The first “Recall Chesa” TV ad was released a few weeks ago. It features six people, at least four of whom are BIPOC. Among them are Shorter and Jung. Shorter is identified as a spokesperson for “Safer SF Without Boudin.” Jung says that “Chesa’s failure has resulted in an increase in crime against Asian Americans.” Problem: neither of them is identified as working for the recall campaign. Shorter is, apparently, being paid $16,000 a month as a spokesperson for the campaign while Jung is its treasurer. Under federal campaign law, says the website 48hills, that’s supposed to be disclosed. Remember that $800 fine Andrea Shorter paid for failing to discloser her employers? Apparently it wasn’t a deterrent. Maybe Chesa should have imposed harsher penalties for corruption. Yes, I realize that was in 2013. Which is kinda the point.

Chesa has been held responsible for any uptick in crime in the city since he announced his candidacy. A month before the election in 2019, the SF Examiner reported that the SF Police Officers’ Association (POA) had spent about $638,000 on ads attacking Boudin. “The SFPOA is now the biggest outside spender in a race that has become the most expensive contest of its kind in San Francisco history, according to political consultant Jon Golinger.” Using his record as a public defender and his opposition to “gang enhancements,” increased sentences based on affiliations, the POA called him the “best choice for gang members and criminals.” No one was surprised when they started making huge noise about any crime that happened on his watch.

The Real Crime Is Capitalism

The Recall Chesa advocates say, predictably, that crime rates, especially violent crimes, have exploded under Boudin, that he’s given free reign to murderers and rapists by eliminating cash bail and undercharging. In fact, data found by reporters for that famously radical rag, the SF Chronicle and other news outlets indicates that overall crime has stayed about the same since 2019, ticking up in predictable ways, given the social upheaval caused by the pandemic. Homicides went up at the end of 2020 (as they did nationally) but have leveled out again. And in fact, the increase in homicides in San Francisco was significantly lower than those in New York, Atlanta, Seattle and Minneapolis – none of which have progressive prosecutors.

Burglaries in San Francisco are sky-high, especially auto and commercial burglaries, and no one knows exactly why, but it’s not because of Boudin: only about 13% of commercial burglaries and less than 2% of car burglaries are “solved” by the cops. He charges about 80% of the ones that come to him. Overall, 48hills and the Chronicle found that his office is charging as many or more cases as Nancy O’Malley, the decidedly-not-progressive D.A. in Alameda County (where Oakland and Berkeley are located) and roughly equal to his predecessor’s rate. Sexual assault prosecutions are up by 25% since he took office – what about that, Status of Women commissioners? The uproar over car break-ins is kind of hilarious to me, because ten years ago, when my car was broken into two days in a row in Oakland, I discovered that the OPD won’t even take a report on car break-ins – there’s an online form you can fill out for your insurance company.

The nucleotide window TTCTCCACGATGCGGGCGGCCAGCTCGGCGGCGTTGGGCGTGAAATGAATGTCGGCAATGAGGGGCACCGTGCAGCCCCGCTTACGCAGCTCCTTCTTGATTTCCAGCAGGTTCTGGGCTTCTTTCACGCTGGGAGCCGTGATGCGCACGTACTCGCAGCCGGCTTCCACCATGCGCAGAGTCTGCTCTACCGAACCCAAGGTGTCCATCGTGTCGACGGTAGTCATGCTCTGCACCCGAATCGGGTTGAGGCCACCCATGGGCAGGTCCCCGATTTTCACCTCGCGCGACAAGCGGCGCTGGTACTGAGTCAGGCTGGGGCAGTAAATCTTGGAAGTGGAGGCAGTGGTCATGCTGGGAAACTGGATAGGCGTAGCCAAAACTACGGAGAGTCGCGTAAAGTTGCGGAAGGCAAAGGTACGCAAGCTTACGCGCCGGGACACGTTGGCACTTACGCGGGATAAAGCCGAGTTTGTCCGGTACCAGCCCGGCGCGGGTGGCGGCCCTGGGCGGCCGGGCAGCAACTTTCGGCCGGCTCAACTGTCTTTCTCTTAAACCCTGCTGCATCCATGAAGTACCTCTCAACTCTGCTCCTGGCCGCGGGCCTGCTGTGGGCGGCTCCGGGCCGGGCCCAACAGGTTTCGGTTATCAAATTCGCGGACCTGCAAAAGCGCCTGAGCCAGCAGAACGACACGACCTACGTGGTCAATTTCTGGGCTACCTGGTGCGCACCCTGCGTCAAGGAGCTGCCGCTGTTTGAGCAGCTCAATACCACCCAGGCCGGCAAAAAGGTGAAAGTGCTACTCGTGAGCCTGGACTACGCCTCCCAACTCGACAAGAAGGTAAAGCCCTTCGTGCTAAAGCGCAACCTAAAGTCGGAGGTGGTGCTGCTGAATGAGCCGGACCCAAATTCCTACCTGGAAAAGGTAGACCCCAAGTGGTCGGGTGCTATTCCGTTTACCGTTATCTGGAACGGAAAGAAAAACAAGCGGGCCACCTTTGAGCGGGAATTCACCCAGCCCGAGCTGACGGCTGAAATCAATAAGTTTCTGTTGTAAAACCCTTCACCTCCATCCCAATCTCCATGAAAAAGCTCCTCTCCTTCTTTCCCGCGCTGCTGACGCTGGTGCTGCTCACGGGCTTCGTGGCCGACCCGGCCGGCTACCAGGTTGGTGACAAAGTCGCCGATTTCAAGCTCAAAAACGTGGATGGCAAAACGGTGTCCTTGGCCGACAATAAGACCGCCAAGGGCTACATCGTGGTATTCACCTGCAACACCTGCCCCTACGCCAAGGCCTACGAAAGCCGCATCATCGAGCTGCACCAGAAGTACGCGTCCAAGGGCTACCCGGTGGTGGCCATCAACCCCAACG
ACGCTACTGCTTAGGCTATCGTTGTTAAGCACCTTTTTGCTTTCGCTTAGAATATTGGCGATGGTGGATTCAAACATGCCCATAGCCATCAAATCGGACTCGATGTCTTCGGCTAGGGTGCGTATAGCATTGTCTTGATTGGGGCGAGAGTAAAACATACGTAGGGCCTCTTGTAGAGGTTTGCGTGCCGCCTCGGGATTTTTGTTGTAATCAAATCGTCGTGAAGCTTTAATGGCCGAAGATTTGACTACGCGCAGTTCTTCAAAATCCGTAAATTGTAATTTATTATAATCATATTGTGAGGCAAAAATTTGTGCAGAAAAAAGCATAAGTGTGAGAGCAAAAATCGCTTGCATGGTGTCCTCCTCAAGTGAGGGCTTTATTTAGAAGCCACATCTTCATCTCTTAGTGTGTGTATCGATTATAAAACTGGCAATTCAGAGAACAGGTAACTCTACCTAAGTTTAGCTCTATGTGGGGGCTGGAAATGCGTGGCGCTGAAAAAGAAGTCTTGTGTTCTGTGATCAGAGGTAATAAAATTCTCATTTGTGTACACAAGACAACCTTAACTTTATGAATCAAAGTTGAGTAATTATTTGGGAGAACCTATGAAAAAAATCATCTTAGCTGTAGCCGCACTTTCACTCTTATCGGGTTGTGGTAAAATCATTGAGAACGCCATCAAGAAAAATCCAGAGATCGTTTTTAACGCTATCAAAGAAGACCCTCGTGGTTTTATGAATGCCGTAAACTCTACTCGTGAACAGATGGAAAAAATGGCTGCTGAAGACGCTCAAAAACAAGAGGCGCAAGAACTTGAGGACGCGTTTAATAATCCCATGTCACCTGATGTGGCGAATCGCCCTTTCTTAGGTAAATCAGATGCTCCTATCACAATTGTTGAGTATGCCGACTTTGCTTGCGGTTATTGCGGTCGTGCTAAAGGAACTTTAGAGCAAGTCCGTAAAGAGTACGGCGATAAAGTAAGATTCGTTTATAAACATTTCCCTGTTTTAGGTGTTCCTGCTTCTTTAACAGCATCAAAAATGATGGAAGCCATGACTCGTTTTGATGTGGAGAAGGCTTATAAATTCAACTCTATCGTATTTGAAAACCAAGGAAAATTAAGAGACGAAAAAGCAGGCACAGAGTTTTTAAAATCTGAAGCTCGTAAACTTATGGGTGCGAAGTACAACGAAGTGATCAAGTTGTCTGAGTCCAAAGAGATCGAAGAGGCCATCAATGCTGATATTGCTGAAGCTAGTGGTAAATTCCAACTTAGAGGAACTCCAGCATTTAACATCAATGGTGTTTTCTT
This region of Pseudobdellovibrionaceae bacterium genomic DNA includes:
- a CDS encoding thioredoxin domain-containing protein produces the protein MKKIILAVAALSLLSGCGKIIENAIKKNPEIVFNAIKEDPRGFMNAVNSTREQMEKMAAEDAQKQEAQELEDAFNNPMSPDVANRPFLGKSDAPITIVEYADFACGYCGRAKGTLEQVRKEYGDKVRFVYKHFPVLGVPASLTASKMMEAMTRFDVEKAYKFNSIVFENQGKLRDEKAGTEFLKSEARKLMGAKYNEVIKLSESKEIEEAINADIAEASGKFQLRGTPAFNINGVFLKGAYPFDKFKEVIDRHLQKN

Ultimately, it’s never been about crime, but about who “feels” safe or unsafe, and who we think has the right to be safe. And you don’t need me to tell you who that is. Ironically, one of the biggest successful recall campaigns prior to the last two years was in 1959, when a group called STOP organized to recall three segregationist members of the Little Rock, Arkansas school board, who had spearheaded a purge of 44 teachers who supported integration. That may have been the last time a recall went for the anti-racist side. These days, recall is the latest weapon in the arsenal of those who want to maintain white supremacy and patriarchy through minority rule.

The Loooooong Story

The New York Times recently ran a series of articles about right-wing moves to take over school boards, using Critical Race Theory to stoke fear and build furor among the trump-minded. While the Times called this a brand new tactic born of the pandemic, it’s actually a continuation of a strategy cooked up in the late 1970s by the Christian Right, based on the work of someone named R. J. Rushdoony, who “called for the establishment of a theocracy within the United States based on biblical law.” Enflamed by the Roe v. Wade decision establishing the right to abortion, and the increase in gay visibility after Stonewall, the Christian fundamentalists developed a theory they called, disturbingly, “Christian Reconstruction.” One of the top political tactics was taking over school boards, called by researcher Frederick Clarkson, “the stealth strategy.” Groups like the Christian Coalition and the Citizens for Excellence in Education gave workshops and funded candidates to take over local school boards in order to prevent sex education or positive teaching about homosexuality and to promote school prayer. The “stealth” part was that they didn’t talk about those issues in their campaigns, but rather were encouraged to “run on vague platforms, such as teaching ‘the basics’ and restoring student discipline.” They were extremely successful.